There is more to the NCAA college soccer recruiting process than simply performing well on the soccer field. The truth is that both NCAA women’s and NCAA men’s college soccer teams at the DI, DII, or DIII level have a lot of prospective soccer players to choose from when recruiting. Depending on the college and NCAA division, you are often competing with hundreds of recruits for only a few roster spots per team. Given this highly competitive landscape, it can’t be stressed enough how important it is to be aggressive and proactive in the college soccer recruiting process. Here are 7 ways to help yourself stand out and get recruited to play NCAA women’s soccer or NCAA men’s soccer.
1. Make your highlight video
This is extremely important and can be a great asset in the NCAA college soccer recruiting process. With so many prospective student-athletes and so few college soccer coaches, it is almost impossible for coaches to make it out to see everyone play across the country. A soccer highlight video will give the coach a chance to see you play early in the college recruiting process and could put you on the short list for that team. Coaches will rarely make a trip out to see one individual player play so in many cases a soccer highlight video is your best way of getting your foot in the door. AM has heard many college coaches explain the situation this way, “a soccer highlight video is a lot like a movie trailer, you never go see the movie unless you have watched the trailer first.” Sign up for Athlete Match to access an easy to use highlight reel editor.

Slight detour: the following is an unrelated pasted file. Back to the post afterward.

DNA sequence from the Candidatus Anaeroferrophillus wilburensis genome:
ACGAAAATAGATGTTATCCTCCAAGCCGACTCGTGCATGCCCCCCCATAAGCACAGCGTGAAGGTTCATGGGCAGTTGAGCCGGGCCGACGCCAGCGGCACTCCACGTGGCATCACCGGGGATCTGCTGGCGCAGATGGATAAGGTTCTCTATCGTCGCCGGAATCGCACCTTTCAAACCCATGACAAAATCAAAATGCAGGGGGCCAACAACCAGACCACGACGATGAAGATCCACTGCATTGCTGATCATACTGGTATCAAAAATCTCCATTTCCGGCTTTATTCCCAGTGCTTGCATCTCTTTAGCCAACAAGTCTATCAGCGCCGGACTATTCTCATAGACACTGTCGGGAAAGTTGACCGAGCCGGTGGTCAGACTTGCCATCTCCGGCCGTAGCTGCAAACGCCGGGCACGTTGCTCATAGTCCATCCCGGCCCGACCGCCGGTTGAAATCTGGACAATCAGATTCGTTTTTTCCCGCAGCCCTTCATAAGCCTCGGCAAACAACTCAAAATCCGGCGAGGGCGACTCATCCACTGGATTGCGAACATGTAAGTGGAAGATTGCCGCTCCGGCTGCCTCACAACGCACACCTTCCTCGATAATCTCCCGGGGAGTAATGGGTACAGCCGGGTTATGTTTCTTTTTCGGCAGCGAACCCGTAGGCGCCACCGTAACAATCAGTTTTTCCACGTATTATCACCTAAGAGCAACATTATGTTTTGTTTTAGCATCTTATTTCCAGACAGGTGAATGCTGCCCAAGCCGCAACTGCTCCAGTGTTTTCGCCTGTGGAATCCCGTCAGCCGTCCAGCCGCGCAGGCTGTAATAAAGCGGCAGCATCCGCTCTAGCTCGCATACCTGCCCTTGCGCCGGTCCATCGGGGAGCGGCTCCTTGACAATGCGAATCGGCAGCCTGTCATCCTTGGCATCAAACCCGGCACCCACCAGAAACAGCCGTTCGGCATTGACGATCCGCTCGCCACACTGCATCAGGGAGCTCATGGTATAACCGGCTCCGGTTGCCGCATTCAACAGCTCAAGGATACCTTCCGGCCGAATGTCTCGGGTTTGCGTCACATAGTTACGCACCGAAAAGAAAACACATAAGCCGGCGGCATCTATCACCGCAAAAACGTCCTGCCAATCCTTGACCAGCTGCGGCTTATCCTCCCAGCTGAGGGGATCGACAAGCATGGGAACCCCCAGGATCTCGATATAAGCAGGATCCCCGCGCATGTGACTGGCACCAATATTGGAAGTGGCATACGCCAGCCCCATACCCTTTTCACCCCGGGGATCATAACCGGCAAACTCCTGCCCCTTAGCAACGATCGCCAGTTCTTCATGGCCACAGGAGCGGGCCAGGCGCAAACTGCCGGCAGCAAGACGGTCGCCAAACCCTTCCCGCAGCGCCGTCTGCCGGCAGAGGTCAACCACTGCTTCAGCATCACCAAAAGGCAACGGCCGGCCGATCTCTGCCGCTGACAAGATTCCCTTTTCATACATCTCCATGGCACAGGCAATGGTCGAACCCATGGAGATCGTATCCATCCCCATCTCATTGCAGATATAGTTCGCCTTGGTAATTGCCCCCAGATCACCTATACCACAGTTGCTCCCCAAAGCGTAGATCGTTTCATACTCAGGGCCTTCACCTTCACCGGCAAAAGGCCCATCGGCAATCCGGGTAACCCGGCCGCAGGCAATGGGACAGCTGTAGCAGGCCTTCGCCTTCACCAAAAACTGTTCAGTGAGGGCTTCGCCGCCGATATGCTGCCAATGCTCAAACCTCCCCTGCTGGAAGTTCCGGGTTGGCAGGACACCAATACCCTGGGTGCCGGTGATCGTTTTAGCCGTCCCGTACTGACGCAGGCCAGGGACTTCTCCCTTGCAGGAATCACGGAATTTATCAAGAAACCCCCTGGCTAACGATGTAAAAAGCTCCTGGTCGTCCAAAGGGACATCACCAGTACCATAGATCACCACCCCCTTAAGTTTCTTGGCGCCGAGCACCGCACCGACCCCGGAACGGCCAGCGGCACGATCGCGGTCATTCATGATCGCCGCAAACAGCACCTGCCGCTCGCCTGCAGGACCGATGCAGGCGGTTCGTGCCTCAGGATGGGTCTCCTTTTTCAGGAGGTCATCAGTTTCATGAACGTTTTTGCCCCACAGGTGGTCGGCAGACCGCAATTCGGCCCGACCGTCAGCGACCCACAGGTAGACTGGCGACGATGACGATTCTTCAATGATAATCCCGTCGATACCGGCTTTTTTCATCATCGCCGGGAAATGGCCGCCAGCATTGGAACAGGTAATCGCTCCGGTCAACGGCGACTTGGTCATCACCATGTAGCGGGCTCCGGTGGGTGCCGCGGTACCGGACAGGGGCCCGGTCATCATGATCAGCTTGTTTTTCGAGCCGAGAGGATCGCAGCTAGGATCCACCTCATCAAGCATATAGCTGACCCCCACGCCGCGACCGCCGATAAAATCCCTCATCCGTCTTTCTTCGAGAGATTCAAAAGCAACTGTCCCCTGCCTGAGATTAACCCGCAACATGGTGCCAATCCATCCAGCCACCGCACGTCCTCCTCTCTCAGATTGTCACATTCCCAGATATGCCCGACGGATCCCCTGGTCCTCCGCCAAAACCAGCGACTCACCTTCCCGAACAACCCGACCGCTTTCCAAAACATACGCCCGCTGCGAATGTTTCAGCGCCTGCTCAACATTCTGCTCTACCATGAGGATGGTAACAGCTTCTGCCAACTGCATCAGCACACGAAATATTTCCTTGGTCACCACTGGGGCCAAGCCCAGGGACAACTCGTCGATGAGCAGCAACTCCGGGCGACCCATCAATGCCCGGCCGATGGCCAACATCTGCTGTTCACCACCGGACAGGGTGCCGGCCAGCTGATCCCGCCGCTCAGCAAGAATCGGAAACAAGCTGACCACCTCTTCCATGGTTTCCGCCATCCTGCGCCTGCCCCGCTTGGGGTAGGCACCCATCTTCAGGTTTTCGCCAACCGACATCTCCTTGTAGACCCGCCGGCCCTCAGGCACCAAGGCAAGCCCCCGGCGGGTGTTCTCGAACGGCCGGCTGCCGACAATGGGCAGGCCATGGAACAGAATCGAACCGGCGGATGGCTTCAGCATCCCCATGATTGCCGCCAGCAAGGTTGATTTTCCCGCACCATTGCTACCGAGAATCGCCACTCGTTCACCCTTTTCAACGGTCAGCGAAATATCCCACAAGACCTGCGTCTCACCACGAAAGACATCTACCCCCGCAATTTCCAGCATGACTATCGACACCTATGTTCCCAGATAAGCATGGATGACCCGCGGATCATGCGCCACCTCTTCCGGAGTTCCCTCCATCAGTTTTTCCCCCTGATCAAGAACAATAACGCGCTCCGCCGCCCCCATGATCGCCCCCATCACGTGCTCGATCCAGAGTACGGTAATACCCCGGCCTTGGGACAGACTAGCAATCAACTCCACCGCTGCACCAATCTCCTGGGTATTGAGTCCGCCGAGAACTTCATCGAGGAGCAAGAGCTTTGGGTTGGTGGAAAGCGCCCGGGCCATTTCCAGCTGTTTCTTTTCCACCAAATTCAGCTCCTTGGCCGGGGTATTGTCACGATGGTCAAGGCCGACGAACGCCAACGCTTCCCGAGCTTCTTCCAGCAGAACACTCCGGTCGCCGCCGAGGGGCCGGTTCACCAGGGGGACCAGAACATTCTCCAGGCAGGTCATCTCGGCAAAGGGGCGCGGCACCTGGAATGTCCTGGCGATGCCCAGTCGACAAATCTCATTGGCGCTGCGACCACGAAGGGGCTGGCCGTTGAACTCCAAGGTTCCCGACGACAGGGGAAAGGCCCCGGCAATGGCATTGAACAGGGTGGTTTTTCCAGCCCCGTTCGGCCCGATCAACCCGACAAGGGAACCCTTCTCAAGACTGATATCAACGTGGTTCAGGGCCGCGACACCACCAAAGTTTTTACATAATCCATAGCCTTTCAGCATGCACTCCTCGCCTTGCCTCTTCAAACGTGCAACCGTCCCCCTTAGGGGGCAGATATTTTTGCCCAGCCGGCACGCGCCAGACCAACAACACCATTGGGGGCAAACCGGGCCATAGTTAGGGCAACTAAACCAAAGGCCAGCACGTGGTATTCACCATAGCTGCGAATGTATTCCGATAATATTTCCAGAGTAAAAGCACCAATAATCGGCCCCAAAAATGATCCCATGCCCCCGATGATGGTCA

2. Complete Each Soccer Questionnaire
Almost every college soccer team in NCAA men’s and NCAA women’s Division I, II and III has a soccer questionnaire that is available for prospective students to fill out on their website. A completed questionnaire allows potential soccer recruits to put themselves in the college coach’s system of communication. Once you have identified the college soccer programs of your choice, go to their college websites and fill out their soccer questionnaires immediately. The earlier, the better. This action will alert college soccer coaches that you are indeed interested in their soccer program and supply them with the correct contact information for when their staff is attending tournaments, hosting soccer clinics or camps, and having visitation days and college campus tours.
3. Give Coaches Your Showcase Tournament Schedule
Let college coaches know what soccer tournaments and showcases you are playing in. Coaches have limited resources and need to prioritize what tournaments to go to and who they will be seeing. Factor yourself into the coach’s decisions by giving them your soccer schedule early on in the process. It will increase the likelihood of them seeing you play if they are already going to the tournament.
4. Be Consistent
If you are not diligent about responding in time and/or following up to the college coach, he/she may think you are no longer interested in his/her college. On the other hand, not getting an email back from the college coach in a timely fashion or not getting one back at all does not necessarily mean that he/she is not interested. College coaches sometimes get over a hundred emails a day, so make sure you follow up. Persistence makes you more visible and shows that you are interested in the college. Ensure that you send direct and personal college coach emails, following this template.